Well thanks so much for having me, guys, and I think what we're gonna do to get started is play a little video. So the dilemma. First, maybe I'll set this up a little bit, so the dilemma for most of us is maybe you want to get into aerial cinematography or photography or videography, whatever you like to call it, or do it with drones, but as you start looking at the price tags of some of these copters and cameras, if you haven't had any experience flying anything remote control, or even if you have and the idea of putting 1,000, 2,000 on a camera on the bottom of a remote controlled device is a little scary, then I would say maybe that's part of the dilemma about getting into it. There would be, maybe some others too that we could discuss as well, but let me kind of show you, maybe set this up with a little video. It's, yeah, see what you think of this. (drone whirring) (man screams) (long beep) (man laughing) So you see the expression on my face there? (people laughing) That's the exp...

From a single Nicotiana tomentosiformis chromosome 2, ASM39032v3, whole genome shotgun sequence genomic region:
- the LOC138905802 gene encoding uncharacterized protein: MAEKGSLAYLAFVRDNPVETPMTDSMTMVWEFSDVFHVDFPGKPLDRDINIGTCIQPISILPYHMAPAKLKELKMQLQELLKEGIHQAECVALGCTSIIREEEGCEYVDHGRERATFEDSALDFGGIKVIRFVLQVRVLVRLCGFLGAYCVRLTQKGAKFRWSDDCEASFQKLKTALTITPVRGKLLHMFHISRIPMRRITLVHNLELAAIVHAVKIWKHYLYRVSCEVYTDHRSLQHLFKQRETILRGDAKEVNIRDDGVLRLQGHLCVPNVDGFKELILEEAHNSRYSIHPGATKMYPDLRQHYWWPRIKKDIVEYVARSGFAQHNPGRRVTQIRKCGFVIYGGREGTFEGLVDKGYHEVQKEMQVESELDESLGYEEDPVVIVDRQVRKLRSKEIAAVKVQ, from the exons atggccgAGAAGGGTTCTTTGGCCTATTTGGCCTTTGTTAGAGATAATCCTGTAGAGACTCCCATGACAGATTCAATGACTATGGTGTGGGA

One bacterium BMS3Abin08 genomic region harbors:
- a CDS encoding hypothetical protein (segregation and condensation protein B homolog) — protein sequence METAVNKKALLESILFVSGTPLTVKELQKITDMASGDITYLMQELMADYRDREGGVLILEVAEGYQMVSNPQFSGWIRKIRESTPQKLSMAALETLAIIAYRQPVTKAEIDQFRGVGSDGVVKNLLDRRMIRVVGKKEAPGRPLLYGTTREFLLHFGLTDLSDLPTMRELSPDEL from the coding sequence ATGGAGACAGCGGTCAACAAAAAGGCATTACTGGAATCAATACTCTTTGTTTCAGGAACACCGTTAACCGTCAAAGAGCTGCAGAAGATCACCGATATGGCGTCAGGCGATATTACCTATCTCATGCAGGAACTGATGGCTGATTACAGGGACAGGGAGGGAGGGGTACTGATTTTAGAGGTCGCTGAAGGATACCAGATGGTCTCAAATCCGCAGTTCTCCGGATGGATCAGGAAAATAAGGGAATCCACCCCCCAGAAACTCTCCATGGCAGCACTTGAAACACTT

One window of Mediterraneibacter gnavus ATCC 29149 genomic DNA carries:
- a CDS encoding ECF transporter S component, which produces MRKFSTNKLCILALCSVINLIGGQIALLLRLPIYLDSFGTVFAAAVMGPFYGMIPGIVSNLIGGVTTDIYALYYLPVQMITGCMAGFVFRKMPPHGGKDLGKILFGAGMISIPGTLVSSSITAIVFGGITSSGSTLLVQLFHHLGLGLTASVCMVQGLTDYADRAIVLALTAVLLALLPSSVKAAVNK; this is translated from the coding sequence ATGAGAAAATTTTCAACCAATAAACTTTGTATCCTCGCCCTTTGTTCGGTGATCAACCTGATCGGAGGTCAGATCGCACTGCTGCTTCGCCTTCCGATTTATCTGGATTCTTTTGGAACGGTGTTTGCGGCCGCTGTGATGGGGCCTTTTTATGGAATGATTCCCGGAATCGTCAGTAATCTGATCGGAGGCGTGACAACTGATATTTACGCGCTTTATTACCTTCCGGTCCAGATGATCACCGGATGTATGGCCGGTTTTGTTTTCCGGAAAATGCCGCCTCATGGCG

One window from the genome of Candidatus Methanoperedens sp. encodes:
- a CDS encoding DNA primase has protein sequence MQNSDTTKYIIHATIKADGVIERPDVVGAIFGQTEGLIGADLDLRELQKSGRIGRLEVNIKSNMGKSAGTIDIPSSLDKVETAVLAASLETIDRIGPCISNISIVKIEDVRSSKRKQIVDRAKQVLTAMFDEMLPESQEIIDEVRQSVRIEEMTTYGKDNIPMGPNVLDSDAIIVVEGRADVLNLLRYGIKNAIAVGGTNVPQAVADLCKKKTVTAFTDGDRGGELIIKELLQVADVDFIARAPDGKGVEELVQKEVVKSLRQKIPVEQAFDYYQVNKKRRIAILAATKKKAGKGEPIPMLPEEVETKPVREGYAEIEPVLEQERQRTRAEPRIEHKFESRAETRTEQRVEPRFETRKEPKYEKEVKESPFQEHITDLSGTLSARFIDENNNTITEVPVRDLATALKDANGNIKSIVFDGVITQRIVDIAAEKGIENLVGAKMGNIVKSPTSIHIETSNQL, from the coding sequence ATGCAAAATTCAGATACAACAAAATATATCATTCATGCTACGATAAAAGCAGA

ression of someone who's been flying for over 30 years and that's not his first rodeo. It's not the first time I've seen something like that happen, although that may be one of my most expensive crashes to date, which, I guess expensive is relative, so what that was, that was a custom octocopter that we were putting together, building to lift heavier cameras like, say, Red Epics and that sort of thing. Right there was about, just in that airframe, it was probably about eight grand worth of equipment, and what that was was us being sort of on the bleeding edge of working with new motors and working with new components, new speed controllers, and not realizing that there was a mismatch with the speed controllers and the motors. There was an incompatibility, which after ourselves and some friends of ours that were actually carrying a Red Epic over the ocean, that the same thing happened, went into the ocean. Their rig was probably sitting at about 80 grand, all up in the air. So maybe that's an extreme example of maybe what the dilemma is. Say if you're looking to get yourself a Phantom, I mean even still, that right there is at least a thousand bucks, so I mean that's, a thousand bucks is a thousand bucks, and most of us, myself included, don't have a thousand bucks just to throw away in the ocean. So the solution, let me skip on to there, so yeah, the solution, I think the solution, knowledge, knowledge is power. So I would say, my sort of alternate title for this class is Flights, Camera, Action. The idea of mastering your flight skills, and then mastering your sort of camera skills, and then putting them in action, so that all that left brain stuff, all that technical stuff, learning how to fly in all different orientations, backwards, forwards, left, right, that you take care of that, and then also the camera stuff, so that you get that all out of the way so that your right brain, your creative side, can just be free to get up there and get some amazing shots, photos, videos, and then some of you, obviously, would be using it for mapping, which is less my background, my background's more photography and videography, but so I think the solution is just getting in there, making the unfamiliar, the scary, I know some of you are just getting into drone photography, and some of you maybe come from a background where you want to use it for your business, and it's scary too, like representing your company in a responsible way. You don't wanna get out there with this drone and then cause damage to person or property and that sort of thing. You also want to make sure that you're doing it legit, that you're properly licensed. If you're doing commercial, that you're covered with licensure and permission, that sort of thing. We're gonna cover all that stuff in the course. So yeah, so I mean I think that's the solution, is just knowledge is power, making the unfamiliar familiar. I teach, I'm a musician as well, and I teach that all the time. A lot of times, there's scary things for musicians, there are like, maybe you have a problem spot in your playing and they kinda want to rush through it or whatever, but my solution is always, hey, let's take a second. It's not usually that the subject or the technique or whatever is hard, it's just unfamiliar, so let's kinda spend some time there. The familiar stuff, you got that. It's put that behind us, let's move on, and so this course is all about that. So yeah, I mean that's, to me, that's the solution, and then, who this class is for. Even with my music students, what I find is that there are gaps in their understanding of different parts of their playing, so I might be watching them play, and they have a little flub here that keeps coming up, and so, even with my online training for my flute and whistle, I play traditional Irish flute and whistle, I try to teach in a way where it's good for those just starting out, but also for those of you that have been flying a while, and maybe your flying skills are up to par, and you're rocking, maybe you can do way more tricks on a helicopter than I can, it wouldn't be hard, but your camera skills, maybe want to take it to the next level on the cinematography side or the photography side, so this is really for anyone who just is starting out from the beginning. I'm gonna try to make sure that I speak slowly and explain myself clearly, and take your questions, I'm here for you. So that's another thing too, and if you ever have any questions, we're gonna do our best to answer them all. So beginning students as well as advancing students. So and then finally here, or not finally, but why me, why this guy? It's a good question. So Jem mentioned I've been flying remote-controlled aircraft for over 30 years. I can't believe that, I'm 41 now, so I started, my parents are actually full-scale pilots. I grew up in the backseat of the Cessna, flying all around the US with them during summers, going to fly-ins, Oshkosh, all sorts of things, so aviation is in my blood, and so early on, some of my first memories were out there flying these buzzing, gas-powered, remote controlled airplanes with my father out of the flying field, and that was probably about age six, and so I got into this not thinking that I would ever put a camera. I mean back then, the cameras, I mean there's just, it wasn't even an option, so I got into this not thinking that I would ever make a living out of it, that it would be for any use other than just for fun. I just have the love of flying. And I think some of you guys are probably getting into it because for practical reasons, right? But I think once you get your drone up in the sky and you're flying, big old smile is gonna come on your face. I mean that's kinda universal. Whenever you get up there and you start flying, it's just hard to be in a bad mood. I mean it's just flying is fun. This was me, I think I was 13 there on the cover of RC Modeler magazine. I think that was right after I won my first national championship with sailplanes. That's actually my specialty with remote controlled aircraft is sailplanes, so, which they're a joy to fly, and that's something we'll talk about down the road is as you get into flying, don't just fly drones, try flying powered aircraft, electric aircraft, sailplanes, helicopters, anything to get your skills up, your flying skills up, and free to have fun, where maybe there is less at stake, maybe you don't have a thousand dollar camera hanging on the bottom of it. Now that said, the sailplane here off to the right, I should have Photoshopped that so my belly's not showing. (laughs) But this photo of me off to the right is, I believe, at the national championships. They hold that over in Muncie, Indiana at the Academy of Model Aeronautics campus, and I'm launching one of my sailplanes. The wingspan is about 14 foot long. They fly amazing, very state-of-the-art type aircraft, and they're launched with a motorized winch that pulls the glider up to the air about, we say, four, 500 feet, and then from there, you have to stay up for a certain amount of time, you have to shoot spot landings, that sort of thing, which is this next photo is of me is doing a spot landing. So precision is part of the name of the game with a lot of these competitions. By the time I was 18, I had one nine national championships flying remote controlled sailplanes. And here's an example of a spot landing, so right here, is the hundred point mark, and so you're graded also on your landings. So yeah, typically, how these things go is, say, you have to stay up for 10 minutes, and every second over under counts against you as well as the landing spot there. So people are always asking, "Well how are you judged "on such a thing?" But they fly just like regular, full-scale sailplanes, but they're just remote control. So flying is just something that I do for fun as a hobby, and I compete. I'm now finally legit in the eyes of the FAA levels. We'll see. At least in the eyes of the FAA, I now have my small unmanned aircraft pilot certificate, and so that has been really great, and I want to share with you guys the process that I went through to study for that, to pass the test, and just what it looks like to be a Part 107. That's the new FAA rules, Part 107. Share with you what it looks like to be a Part 107 pilot. It's kind of beyond the scope to go fully into that, but I'm gonna cover to a great deal what that means for us commercial operators, as well as how to study for it. So and that's been a really great addition for me to finally be able to go out there, know that I'm flying in airspace that I'm cleared to fly in, that I get the permission that I need, and not to feel like a criminal for flying my little drone (laughs) so that's awesome, and then, as far as, this is me here, and I want to tell you something too. Cloudgate is my production company, that I'm partnered with Philip Van Drunen and Jem Moore, both really amazing filmmakers. Jem is a documentary filmmaker, does a lot of travel documentaries. Phil, actually, he went to FullSail. He's I think our only guy that actually went to film school, and then we're all, Jem and I are self-taught, just by doing a lot of documentary work, and so I remember one day, Jem was watching me fly. Jem's actually also a jet pilot, and he was watching me fly the flight simulator, which we'll deal with here in a little bit, but he was like, "Man, you're pretty good at that, "that RC thing," and I was like, "Yeah, I've been kinda doing it for a long time, "I hope so," and he's like, "What if we put cameras on the bottom of these things?" I was like, "I would love to do that." Matter fact I remember as a kid, I just remember looking up the sky, going, "Gosh, this is so much fun. "If I could just do this for a living." This was way back when there was just no chance of doing that for a living. It was just for fun. But if I could just do this for a living and just fly and enjoy flying, and kind of share that love with others, that would be, as Jem likes to say, money in the bank. (laughs) That to me would be the most fun thing, and so, Jem was like, "Hey, what if we put cameras in this," your entrepreneurial wheels start turning. You're like, "Oh, what if we put cameras on these things? "What could we do?" And so here is one of her first copters, I think, that we purchased as a company with Cloudgate. I think that's the DJI S800. It's a hexacopter. It has six motors there, and in the beginning, we didn't have a landing gear that would retract, and so as you can see, there's, well maybe can't really see clearly, but there's no landing gear on that. So we'd actually land it in this little PVC hoop that we made, and you had to be really careful. Go out on windy days and you're like (groans) and so we were literally hang that camera off the bottom with no landing gear, no protection for it, just going for it, and so yeah, I've been flying drones as we're calling them now them now, although we fought that term for such a long time, but now, we just call them drones. I've been flying drones for maybe three or four years, but of course, what I've been flying with now, everybody's calling drones for over 30, yeah, so I have a love of cinematography, a love of flying, and I love putting those two together. It's just to me, it's like there's few things cooler, so I think next what we're gonna do is take a look at Cloudgate's latest reel. I think it's gonna show you just a combination of some of our cinematography, general cinematography, that myself, Phil, and Jem have filmed, as well as some of our aerial shots, so I'll go ahead and play that. (ethereal electronic music) (lively instrumental music) Yeah, so that gives you kind of an idea. For me, as a cinematographer as well, I'll actually be the first to let a client know, obviously, our clients know that we do aerial cinematography as well, and I'll oftentimes be to first to tell them, "You know what, I know it seems like everything's cooler "with the drone, everything's cooler from the sky," but we actually oftentimes are, we're mixing aerial shots with ground shots, all kinds of different kinds of camera support, but there's no question, drones have really elevated video production for small production companies like Cloudgate. It's just the three of us, and we're able to do these kind of crazy aerial shots, that before, you'd have to hang out of the side of a helicopter and to me, it's just so exciting. I mean sometimes, when we're together flying, and we get the shot, we're looking, we're like, "Oh my gosh," like this is just so, we'll punch each other and be like, "This is gonna be amazing." So that's the sort of thing I kinda want to get you guys. If you have any fears or questions or whatever about how to properly go about this, maybe to help you figure out which copter that is gonna be right for your first purchase. Know that it's not just gonna be your only, 'cause as you get into this, you're gonna get deeper and you're gonna have more, and you're gonna have a basement like I do full of these things. Mostly put together and not broken. And so, yeah, so a lot of those shots were done and what I'd call a two-person operation mode where one of us is flying and then one of us is working the camera, so I'm gonna cover that in this course, dual operator mode, which is just really a great way to go, especially with fast-moving subjects, where you kinda need to be both on your game, but also I wanted to show you what can be done just with one guy or one girl with a small drone in a place maybe as remote, for us anyways here, although some of you may be watching from Iceland. I was just recently doing a travel documentary that's gonna be released soon called Winter Iceland, that was promoting winter tourism, winter travel in Iceland, and I went over there and I filmed all the stuff on the ground, and all the stuff in the air, and so I was just kinda running around like crazy. The gave me a big camper van and I put all my gear in there and we're like, "All right, now we're doing ground stuff, "all right, now we're doing aerial stuff," and so I just had a couple small very basic copters and this is just showing that sometimes less is more. Sometimes it's the subject that makes the image amazing, and maybe the framing of the subject, and maybe you getting out of the way of the subject, and just kind of letting your subject kinda speak to you and how you want to capture that, so this was just to be, it is like being a kid in a candy store, getting to go to Iceland with a drone. And so I'm gonna roll some of these clips. So I was flying, I was sitting in another kayak. And we were just trying to stay out of the shot here. We were following four different travelers going through Iceland. And... I was, yeah. And some of these are, that's a good example of that orbital shop, which we'll talk about later. And of course just the scenery there is just amazing. But as you can see, they're very smooth in simple type shots, but the production value is huge. And I think that's one thing when you watch, when you watch large production films and you see an aerial shot. More and more, Hollywood and people they are doing big-budget films, they are using drones and it's not so much really super complex moves, it's very simple moves, 'cause I think sometimes when you're buzzing around like crazy with your drone, you're trying to do too much, it kinda shows your hand. If you're trying to accomplish too much and you don't just hit it on point, so it's oftentimes easier to just come up with a simple move. So, and that's one thing we're gonna talk about, the five essential camera moves, our go to's, and how you can actually combine them to make more complex movements, camera moves, especially when it comes to videography. I have a lot of experience flying and filming, I love to put them together, and that's really it, and I just, also I've been teaching both music and on the field. I mean I've taught more people than I can remember how to fly, and that's always been one of my favorite things. I'd be flying all day and somebody comes up with their new, back in the day, their new little glider, whatever, and they're like, don't. They don't wanna crash it, I don't wanna see them go home with, back then, it used to be just balsa wood gliders, and I didn't wanna see them go with a bag of balsa back home, so I just, I love sharing my knowledge on this sort of niche sort of passion of mine.